The following three chapters illuminate village women, village men, and those bound by vows to the Church as priests or monks and nuns. Each begins with skeletal information. Physical stature, age at death, testimonies of nutrition, labor, and illness expose a society in which food was adequate, but relentless labor left lasting deformations in the bodies of all. Life spans were longer for men than women, for whom childbirth was the most frequent cause of death. Pregnancies were recurrent; the many infant burials attest to the fragility of newborns, and childcare was demanding, with breastfeeding extending well into childhood. The number of female saints in village churches--radically unlike monastic katholika--attests to women's regular presence within them. The concerns they brought are reflected in the frequency of saints and scenes related to childbirth, childcare, and protection of family, though depictions of sinners in Hell show that women could be transgressive, too, controlling their fertility, casting spells, and indulging in gossip, a vice incubated by the dense clustering of dwellings. Widowhood could mean destitution, but often brought control of property and with it the obligation to foster family memory through maintenance, adornment, or endowment of churches. The embrace of family extended to the grave, where spouses were characteristically buried together.

If women draw attention to the life cycle of birth and death, men energize the intersecting cycles of agricultural and ecclesiastical calendars. By probing their names and competencies, Gerstel clothes male labor in the persons of the saints who stand shoulder to shoulder in the sanctoral cycles, guarding their animals with the same bells, grasping the same tools, and extending their protection over the same crops that have emerged in village excavations. It is hard, bodily work, made all the more corporeal by the explicit physicality of the depictions of male sinners in Hell. A very particular kind of male work--and male power--is represented by the clergy. Farmers, husbands and fathers like other villagers, priests were nonetheless among the community's elite, inevitably at the center of every event and often portrayed in their churches. Far more fugitive are the monks and nuns of rural life. Absent in written texts, medieval or modern, they are among the most elusive and precious of Gerstel's subjects.

From these people of the Church, the book moves in a final chapter to the Church as a minister to illness and need. Medical handbooks circulated, absorbing wisdom from assorted sources; wise women monitored births and cures. But the church was the fundamental bedrock of recourse in need. From the saints, inscriptions, and traces of ritual actions still visible in its paintings, Gerstel elicits a litany of needs and modes of recourse. Both physically in performing rituals, and spiritually in focusing faith, the priest was crucial here. Death itself held no dominion over the lives that the church guarded, for they remained ever within it in burial and memory.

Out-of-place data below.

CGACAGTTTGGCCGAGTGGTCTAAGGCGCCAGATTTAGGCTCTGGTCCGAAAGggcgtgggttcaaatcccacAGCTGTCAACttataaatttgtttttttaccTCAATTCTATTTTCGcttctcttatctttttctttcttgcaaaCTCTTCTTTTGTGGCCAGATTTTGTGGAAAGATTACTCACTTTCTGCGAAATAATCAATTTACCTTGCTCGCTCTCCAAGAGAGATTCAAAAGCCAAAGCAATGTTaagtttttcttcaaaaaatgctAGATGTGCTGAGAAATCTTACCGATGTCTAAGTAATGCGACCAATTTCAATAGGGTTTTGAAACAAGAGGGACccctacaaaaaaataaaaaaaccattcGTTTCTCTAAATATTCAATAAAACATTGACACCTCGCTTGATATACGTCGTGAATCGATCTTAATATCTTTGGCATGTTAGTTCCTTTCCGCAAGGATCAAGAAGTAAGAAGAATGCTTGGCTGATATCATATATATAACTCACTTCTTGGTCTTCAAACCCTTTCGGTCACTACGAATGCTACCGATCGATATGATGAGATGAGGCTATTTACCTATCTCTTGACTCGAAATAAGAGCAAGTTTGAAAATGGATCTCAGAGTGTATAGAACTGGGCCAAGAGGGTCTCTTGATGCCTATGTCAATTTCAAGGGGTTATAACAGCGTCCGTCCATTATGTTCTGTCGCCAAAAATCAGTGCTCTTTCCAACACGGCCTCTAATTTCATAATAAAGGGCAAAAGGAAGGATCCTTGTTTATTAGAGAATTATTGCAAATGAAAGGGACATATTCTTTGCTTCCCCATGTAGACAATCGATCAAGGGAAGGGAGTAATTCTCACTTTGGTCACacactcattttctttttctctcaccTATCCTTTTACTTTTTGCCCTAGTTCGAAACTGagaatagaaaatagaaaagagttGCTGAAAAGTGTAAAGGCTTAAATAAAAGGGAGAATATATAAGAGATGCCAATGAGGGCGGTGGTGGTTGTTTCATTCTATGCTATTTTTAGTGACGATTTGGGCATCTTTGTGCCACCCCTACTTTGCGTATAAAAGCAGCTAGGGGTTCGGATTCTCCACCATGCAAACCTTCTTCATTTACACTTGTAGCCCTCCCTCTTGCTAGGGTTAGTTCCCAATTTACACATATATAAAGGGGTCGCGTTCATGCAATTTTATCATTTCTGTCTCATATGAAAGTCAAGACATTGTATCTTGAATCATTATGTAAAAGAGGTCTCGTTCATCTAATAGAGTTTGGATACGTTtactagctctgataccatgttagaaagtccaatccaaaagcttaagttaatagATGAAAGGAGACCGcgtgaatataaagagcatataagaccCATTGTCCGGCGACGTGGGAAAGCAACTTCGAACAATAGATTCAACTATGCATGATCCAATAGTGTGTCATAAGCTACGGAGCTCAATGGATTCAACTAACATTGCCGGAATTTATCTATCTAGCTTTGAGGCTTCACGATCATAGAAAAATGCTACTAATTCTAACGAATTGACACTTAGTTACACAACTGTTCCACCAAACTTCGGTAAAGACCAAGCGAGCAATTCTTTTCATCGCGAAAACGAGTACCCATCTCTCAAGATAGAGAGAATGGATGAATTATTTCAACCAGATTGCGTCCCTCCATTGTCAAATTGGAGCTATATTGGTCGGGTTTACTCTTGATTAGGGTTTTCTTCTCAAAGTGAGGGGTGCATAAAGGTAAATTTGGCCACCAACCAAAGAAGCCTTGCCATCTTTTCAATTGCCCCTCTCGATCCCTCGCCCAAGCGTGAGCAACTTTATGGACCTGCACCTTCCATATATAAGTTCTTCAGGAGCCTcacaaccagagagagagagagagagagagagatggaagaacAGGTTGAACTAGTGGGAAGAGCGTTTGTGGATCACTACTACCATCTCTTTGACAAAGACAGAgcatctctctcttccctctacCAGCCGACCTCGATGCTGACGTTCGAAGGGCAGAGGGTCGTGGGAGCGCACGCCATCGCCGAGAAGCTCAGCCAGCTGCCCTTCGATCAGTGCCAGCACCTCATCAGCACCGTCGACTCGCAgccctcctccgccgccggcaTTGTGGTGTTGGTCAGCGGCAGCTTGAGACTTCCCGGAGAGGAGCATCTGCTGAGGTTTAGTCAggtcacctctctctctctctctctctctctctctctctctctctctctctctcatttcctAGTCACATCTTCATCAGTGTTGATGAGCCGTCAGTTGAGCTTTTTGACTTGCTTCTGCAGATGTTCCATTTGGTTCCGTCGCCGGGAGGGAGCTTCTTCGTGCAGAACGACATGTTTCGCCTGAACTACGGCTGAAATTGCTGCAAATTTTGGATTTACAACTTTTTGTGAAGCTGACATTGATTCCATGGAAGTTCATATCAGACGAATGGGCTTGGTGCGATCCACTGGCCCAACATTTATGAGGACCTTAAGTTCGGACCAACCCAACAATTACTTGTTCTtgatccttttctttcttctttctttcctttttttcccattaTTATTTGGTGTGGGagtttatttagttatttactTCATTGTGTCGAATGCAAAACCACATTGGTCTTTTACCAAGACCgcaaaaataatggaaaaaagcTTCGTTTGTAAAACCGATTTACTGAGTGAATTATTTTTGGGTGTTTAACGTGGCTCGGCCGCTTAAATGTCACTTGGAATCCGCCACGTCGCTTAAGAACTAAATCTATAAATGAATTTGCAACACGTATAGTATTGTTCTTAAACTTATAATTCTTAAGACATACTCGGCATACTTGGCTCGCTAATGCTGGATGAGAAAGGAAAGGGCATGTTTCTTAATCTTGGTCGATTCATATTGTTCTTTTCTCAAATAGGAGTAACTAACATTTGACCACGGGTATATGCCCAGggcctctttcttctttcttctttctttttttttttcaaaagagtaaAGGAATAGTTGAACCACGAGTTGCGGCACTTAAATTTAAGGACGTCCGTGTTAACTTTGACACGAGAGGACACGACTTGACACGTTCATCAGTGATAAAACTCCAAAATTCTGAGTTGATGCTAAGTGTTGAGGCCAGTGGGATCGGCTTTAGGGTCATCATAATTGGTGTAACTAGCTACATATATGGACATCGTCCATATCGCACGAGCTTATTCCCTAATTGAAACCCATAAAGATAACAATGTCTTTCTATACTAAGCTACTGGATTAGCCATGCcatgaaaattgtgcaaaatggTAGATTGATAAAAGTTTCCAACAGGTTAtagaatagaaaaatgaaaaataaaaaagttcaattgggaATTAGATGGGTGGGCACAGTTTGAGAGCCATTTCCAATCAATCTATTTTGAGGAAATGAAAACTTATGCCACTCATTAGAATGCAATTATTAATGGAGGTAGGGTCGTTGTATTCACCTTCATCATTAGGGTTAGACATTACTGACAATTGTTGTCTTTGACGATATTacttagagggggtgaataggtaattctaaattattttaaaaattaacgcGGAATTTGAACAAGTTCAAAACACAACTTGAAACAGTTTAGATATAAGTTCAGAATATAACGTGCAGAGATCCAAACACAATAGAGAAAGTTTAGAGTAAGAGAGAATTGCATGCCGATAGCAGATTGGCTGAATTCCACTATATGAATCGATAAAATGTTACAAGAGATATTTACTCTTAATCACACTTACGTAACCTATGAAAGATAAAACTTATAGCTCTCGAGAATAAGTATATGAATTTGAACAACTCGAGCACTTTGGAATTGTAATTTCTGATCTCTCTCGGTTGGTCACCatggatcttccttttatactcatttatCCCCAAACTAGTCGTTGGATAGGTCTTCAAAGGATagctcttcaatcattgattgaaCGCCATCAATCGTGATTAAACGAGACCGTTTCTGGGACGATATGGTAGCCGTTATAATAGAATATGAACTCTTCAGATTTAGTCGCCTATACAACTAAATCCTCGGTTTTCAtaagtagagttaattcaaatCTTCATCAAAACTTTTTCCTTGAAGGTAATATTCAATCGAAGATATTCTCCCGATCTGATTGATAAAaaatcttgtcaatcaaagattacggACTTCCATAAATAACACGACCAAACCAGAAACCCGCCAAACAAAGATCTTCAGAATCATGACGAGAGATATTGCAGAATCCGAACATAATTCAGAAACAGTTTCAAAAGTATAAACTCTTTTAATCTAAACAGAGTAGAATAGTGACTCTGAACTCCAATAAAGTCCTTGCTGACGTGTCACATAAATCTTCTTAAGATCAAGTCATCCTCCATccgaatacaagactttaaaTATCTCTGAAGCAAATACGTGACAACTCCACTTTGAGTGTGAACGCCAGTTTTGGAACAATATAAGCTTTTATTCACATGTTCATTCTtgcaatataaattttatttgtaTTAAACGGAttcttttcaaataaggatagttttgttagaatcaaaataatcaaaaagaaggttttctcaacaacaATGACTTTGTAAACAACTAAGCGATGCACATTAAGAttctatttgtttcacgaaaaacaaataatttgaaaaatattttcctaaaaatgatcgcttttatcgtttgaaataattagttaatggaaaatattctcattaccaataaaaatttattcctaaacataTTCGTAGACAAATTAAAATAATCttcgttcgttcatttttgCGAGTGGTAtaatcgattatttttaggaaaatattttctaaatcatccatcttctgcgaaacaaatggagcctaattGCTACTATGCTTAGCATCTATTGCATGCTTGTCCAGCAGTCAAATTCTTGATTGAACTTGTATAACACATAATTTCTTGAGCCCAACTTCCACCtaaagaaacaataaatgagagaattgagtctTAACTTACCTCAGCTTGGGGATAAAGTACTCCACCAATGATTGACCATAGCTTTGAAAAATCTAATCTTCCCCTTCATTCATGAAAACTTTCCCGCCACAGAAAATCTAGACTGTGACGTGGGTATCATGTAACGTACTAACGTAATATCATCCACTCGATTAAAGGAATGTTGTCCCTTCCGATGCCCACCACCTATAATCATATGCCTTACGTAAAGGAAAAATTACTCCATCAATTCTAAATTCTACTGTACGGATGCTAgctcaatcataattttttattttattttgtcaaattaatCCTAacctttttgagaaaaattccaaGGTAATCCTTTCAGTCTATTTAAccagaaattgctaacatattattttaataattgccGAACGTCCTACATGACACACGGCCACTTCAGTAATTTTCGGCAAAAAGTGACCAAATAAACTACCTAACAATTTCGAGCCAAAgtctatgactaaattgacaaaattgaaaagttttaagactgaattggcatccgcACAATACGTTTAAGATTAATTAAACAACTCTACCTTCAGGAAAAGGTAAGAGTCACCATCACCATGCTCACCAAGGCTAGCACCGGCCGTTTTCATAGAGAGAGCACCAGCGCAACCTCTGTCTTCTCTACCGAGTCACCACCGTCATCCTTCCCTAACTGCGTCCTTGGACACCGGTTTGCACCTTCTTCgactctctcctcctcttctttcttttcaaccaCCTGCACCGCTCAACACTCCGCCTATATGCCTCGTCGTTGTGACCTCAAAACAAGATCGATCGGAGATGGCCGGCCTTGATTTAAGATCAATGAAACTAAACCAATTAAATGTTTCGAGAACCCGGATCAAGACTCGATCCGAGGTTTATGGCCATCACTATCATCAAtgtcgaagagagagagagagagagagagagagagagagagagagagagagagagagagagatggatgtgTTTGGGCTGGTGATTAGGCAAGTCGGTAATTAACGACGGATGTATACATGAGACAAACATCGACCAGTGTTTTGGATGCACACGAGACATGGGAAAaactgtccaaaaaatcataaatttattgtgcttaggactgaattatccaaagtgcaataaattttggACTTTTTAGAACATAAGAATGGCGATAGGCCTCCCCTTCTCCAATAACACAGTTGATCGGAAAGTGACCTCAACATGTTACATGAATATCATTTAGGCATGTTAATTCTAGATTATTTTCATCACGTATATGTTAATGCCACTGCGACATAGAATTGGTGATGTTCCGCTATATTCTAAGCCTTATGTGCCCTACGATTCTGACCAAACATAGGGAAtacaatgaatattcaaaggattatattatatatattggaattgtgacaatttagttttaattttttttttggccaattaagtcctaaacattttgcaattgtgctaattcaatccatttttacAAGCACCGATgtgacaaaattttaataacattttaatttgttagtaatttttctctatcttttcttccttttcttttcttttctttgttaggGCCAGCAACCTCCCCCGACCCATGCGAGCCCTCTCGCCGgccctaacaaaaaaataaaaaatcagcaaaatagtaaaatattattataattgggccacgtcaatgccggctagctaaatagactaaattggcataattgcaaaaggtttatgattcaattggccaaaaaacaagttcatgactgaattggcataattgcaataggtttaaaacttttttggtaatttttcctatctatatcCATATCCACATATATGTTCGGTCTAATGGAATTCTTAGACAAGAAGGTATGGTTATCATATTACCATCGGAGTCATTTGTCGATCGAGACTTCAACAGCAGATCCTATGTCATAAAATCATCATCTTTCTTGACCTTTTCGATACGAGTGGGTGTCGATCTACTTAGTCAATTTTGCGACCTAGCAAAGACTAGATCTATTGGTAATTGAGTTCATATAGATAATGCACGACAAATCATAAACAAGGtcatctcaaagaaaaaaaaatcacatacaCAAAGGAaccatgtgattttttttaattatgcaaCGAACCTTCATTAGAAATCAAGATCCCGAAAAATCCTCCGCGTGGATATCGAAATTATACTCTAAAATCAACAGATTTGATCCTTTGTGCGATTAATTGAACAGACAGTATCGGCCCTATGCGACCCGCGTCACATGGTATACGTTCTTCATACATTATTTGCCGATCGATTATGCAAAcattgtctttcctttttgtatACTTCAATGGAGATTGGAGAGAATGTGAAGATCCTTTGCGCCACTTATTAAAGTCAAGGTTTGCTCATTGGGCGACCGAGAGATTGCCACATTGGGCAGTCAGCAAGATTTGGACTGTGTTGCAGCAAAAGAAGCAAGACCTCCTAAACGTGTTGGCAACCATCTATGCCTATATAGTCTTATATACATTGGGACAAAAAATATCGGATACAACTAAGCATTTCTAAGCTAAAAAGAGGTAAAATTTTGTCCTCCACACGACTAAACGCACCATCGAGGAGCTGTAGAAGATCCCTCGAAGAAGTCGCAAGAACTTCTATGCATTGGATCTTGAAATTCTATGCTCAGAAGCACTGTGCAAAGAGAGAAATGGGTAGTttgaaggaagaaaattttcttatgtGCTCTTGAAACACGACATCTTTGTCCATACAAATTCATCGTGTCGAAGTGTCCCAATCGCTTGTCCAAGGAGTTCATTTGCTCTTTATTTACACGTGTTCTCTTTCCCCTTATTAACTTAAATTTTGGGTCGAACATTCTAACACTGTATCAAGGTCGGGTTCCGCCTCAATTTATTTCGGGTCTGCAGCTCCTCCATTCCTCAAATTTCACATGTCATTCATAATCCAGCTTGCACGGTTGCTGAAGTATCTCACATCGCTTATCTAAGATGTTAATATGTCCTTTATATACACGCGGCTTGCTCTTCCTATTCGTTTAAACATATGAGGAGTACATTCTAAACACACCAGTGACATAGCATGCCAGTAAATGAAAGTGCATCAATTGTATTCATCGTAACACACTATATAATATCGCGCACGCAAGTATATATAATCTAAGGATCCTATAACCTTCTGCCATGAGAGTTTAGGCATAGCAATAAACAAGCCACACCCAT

Gerstel's book opens in actual conversation with an aged villager, who wonders who will care about her way of life; it closes with a memorial tribute at her grave. The text in between responds to her question. It is exquisitely structured. Themes echo from section to section, the densely crowded dwellings of one chapter recurring to explain the persistence of gossip in another; the woman examined in skeleton at one point reappears later in her surviving portrait. Beginning with a village in which "thick medieval walls are often incorporated into medieval houses" (1), it closes with the same in metaphor, for "many aspects of village life are still firmly rooted in Byzantine foundations" (170). The continuity invoked here is central to the book. Village people lived a template imposed by the land and its rhythms; their testament survives not in texts, but in their bodies and images, above all the images in their churches. We have distorted them by trying to read them as blurred replications of urban texts, rather than as originals with a deeply rooted tradition of their own. Gerstel urges us to see the people who composed these messages; to read their paintings instrumentally as a reflection of village lives, addressing perennial concerns--as her chapters show--of fertility, labor, health and fragility, continuity, and memory. A material matrix is provided by archaeology; ethnography in turn allows its integration into the village's long continuity. It was the ethnographers of Greek village life who gave academic legitimacy to the themes of gendered life, the intersecting rhythms of devotional and agricultural calendars, and the rituals of death and memory that Gerstel finds in the Byzantine village. Calling attention to Byzantium's absence from the long continuity of Greek village ethnography, she summons us to draw the Byzantine village into it.

Byzantinists have been reticent to embrace Greek ethnography for many reasons. The extensive destruction of Byzantine cities has made the village the resource of recourse for understanding not village culture alone, but Byzantium as a whole; the passionate nostalgia of Greek ethnography has been a deterrent; so, too, has been the fact that Byzantium was not Greece alone, but embraced other territories like Southern Italy, Cyprus, and Anatolia, with their own ethnographic traditions. But Gerstel's book challenges these scruples by asking: have you seen the people clearly enough? Deeply thought and beautifully composed, it is a clarion summons, which should affect us all.